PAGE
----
Sleep and Your Brain
Written by Dr. Sean Medlin and Dr. Krystal Czegus / Updated on September 19, 2018 / 0 comments
The Link Between Sleep and Migraines
In recent news, the links between poor sleep and migraines have a distinct, albeit complicated relationship. Both too little and too much sleep can trigger a migraine attack. On the downside, the mechanisms involved are still unknown. On the upside, there are ways to ease both problems, and addressing your sleep habits is key.
Change your thinking. Some people whose migraines strike at night become afraid to go to sleep. If worrying about your migraines is keeping you from resting, consider talking to a counselor who works with people with chronic pain. An approach called cognitive behavioral therapy can help you learn how to adopt healthier thoughts and behaviors related to your migraines.
Comfort yourself. When you have a migraine, some people find that placing cold packs on their head helps them sleep, while others prefer a warm pack. Try each to see which kind helps you more.
Get Adjusted regularly! Research has proven that regular corrective chiropractic care to the upper cervical spine help reduce and eliminate headaches and migraines…no medication necessary!!
Sleepless Nights May Put the Aging Brain at Risk of Dementia
The older population can commonly have difficulty falling asleep, waking up on and off throughout the night, or feeling tired in the day and have to nap a lot. Studies evaluating more than 1,300 adults older than 75, initially assessing their sleep patterns and, five years later, their cognitive abilities, show that those with sleep-disordered breathing or sleep apnea had more than twice the odds of developing dementia years later. Those who developed disruptions of their circadian rhythm were also at increased risk. So were those who awoke throughout the night, tossing and turning. Some solutions and preventative practices:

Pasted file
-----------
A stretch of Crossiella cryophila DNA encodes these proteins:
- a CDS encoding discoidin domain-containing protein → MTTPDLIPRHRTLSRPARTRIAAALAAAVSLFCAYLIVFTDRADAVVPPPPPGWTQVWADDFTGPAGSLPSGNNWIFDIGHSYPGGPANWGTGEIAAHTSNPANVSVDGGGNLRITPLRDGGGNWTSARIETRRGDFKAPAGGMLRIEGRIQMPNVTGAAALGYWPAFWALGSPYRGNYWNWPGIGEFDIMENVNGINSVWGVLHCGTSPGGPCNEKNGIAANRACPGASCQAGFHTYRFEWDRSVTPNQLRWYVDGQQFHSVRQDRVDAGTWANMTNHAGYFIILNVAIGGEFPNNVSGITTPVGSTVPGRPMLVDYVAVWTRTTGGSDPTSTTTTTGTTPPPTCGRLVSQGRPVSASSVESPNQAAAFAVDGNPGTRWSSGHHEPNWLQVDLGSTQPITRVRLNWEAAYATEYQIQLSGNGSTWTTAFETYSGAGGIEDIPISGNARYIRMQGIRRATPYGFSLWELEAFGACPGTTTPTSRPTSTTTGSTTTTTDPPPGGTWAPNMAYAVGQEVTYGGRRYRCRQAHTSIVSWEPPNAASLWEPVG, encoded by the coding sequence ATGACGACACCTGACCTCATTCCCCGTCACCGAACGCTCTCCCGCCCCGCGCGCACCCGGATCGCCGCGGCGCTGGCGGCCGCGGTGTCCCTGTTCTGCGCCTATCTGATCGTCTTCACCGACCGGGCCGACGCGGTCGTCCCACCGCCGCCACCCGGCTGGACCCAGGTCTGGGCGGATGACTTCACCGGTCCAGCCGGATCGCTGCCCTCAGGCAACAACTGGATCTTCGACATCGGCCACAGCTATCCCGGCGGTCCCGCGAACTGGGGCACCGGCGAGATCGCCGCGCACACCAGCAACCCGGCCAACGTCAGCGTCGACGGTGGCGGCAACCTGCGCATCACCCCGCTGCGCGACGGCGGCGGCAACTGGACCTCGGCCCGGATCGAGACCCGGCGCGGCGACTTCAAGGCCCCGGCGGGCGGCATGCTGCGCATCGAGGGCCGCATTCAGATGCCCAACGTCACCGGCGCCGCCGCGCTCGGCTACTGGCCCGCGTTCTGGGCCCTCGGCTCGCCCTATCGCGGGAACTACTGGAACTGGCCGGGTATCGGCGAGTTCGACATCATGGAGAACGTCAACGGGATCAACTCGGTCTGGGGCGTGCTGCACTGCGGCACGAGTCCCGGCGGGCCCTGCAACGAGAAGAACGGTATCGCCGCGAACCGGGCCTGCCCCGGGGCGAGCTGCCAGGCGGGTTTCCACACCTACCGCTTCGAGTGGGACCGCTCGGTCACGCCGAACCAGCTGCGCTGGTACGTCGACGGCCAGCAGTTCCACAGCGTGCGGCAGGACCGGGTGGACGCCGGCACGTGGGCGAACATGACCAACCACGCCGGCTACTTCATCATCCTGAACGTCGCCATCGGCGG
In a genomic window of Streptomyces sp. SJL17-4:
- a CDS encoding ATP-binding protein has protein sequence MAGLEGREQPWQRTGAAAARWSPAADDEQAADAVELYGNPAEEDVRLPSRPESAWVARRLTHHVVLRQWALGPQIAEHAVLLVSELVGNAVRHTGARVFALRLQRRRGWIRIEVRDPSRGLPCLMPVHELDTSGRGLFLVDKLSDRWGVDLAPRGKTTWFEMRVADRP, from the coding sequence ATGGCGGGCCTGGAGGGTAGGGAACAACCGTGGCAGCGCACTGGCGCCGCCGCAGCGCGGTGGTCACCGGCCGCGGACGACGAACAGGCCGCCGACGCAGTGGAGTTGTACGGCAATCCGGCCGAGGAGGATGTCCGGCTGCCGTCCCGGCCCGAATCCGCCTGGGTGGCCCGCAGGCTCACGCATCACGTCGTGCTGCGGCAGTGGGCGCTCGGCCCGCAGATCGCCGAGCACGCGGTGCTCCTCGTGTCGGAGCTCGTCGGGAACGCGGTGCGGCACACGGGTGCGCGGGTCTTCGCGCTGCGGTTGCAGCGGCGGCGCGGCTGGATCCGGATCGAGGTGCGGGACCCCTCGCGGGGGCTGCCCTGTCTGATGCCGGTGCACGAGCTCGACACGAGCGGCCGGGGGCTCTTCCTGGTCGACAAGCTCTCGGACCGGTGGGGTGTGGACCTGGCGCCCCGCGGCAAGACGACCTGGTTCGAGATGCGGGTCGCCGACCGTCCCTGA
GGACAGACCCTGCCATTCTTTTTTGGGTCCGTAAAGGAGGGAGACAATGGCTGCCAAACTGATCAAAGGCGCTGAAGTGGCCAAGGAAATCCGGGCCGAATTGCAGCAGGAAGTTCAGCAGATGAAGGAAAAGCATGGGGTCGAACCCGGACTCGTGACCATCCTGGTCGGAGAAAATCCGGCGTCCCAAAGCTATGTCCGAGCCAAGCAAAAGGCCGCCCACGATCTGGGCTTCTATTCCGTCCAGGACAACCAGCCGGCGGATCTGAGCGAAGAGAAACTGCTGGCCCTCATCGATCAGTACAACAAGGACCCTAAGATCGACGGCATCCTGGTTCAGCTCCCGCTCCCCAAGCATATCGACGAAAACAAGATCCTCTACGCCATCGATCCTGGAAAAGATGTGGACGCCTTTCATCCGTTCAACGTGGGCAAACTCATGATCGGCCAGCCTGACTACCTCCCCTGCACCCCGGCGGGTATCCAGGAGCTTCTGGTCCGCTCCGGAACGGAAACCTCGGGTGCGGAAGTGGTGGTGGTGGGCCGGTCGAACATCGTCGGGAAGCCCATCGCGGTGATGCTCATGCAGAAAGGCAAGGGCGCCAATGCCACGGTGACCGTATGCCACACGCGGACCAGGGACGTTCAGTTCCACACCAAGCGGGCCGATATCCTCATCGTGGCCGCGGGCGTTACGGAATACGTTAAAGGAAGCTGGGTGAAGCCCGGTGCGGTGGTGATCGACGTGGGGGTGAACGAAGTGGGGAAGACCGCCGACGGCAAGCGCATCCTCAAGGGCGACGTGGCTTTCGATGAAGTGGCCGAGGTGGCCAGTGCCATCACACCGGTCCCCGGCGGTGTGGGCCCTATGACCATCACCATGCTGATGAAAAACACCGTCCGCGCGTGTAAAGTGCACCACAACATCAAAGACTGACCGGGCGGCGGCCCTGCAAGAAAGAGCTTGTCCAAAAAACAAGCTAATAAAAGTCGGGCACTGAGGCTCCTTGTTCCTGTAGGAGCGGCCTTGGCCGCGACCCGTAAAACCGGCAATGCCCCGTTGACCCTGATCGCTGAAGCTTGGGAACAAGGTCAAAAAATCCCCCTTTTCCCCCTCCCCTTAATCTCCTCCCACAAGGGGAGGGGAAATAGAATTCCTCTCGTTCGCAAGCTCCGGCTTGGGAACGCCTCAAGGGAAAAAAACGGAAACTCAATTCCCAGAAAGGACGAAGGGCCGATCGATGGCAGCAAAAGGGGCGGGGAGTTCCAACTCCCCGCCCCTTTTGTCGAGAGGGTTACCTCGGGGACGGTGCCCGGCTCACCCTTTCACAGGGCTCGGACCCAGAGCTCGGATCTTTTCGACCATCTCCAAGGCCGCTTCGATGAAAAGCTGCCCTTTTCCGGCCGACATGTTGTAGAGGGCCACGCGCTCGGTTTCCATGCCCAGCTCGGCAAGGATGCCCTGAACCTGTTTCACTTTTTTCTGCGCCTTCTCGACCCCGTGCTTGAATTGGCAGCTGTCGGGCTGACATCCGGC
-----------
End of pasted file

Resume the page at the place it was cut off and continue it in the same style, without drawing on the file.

- Restrict the amount of time you sleep. Start at only five hours or so, and slowly add 15-minute increments until you reach a full eight hours per night
- Limit time spent in bed to sleep only. Never watch TV, read, pay your bills, or surf the internet while in bed
- If you don’t fall asleep within 20 minutes, get up and do something relaxing and/or boring until you start feeling sleepy. Then lay down again
- Get rid of your clock. If you need the alarm, cover the clock with a cloth so you cannot look at the time and to block any light given off”
Dr. Sean and Dr. Krystal inspire practice members and the community to take the necessary action to achieve your optimum state of health. They educate about the natural healing capabilities you possess and the importance of a healthy nervous system that is free from interference.
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